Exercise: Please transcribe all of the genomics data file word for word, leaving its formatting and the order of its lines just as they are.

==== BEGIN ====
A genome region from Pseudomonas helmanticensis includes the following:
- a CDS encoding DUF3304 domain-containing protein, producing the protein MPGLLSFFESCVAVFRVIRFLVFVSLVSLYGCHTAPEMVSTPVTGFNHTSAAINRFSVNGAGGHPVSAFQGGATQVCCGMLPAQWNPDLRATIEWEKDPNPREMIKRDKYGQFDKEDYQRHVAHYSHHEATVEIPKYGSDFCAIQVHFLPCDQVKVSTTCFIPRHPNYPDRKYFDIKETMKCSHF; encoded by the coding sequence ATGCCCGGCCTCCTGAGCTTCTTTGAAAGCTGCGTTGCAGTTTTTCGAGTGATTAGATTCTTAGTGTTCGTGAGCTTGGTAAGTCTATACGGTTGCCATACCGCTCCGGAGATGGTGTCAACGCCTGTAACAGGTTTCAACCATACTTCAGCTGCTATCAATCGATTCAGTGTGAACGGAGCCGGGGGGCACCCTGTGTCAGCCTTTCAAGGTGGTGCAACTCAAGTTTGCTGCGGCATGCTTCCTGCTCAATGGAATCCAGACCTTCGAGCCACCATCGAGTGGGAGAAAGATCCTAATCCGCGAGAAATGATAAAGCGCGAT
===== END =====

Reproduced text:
A genome region from Pseudomonas helmanticensis includes the following:
- a CDS encoding DUF3304 domain-containing protein, producing the protein MPGLLSFFESCVAVFRVIRFLVFVSLVSLYGCHTAPEMVSTPVTGFNHTSAAINRFSVNGAGGHPVSAFQGGATQVCCGMLPAQWNPDLRATIEWEKDPNPREMIKRDKYGQFDKEDYQRHVAHYSHHEATVEIPKYGSDFCAIQVHFLPCDQVKVSTTCFIPRHPNYPDRKYFDIKETMKCSHF; encoded by the coding sequence ATGCCCGGCCTCCTGAGCTTCTTTGAAAGCTGCGTTGCAGTTTTTCGAGTGATTAGATTCTTAGTGTTCGTGAGCTTGGTAAGTCTATACGGTTGCCATACCGCTCCGGAGATGGTGTCAACGCCTGTAACAGGTTTCAACCATACTTCAGCTGCTATCAATCGATTCAGTGTGAACGGAGCCGGGGGGCACCCTGTGTCAGCCTTTCAAGGTGGTGCAACTCAAGTTTGCTGCGGCATGCTTCCTGCTCAATGGAATCCAGACCTTCGAGCCACCATCGAGTGGGAGAAAGATCCTAATCCGCGAGAAATGATAAAGCGCGAT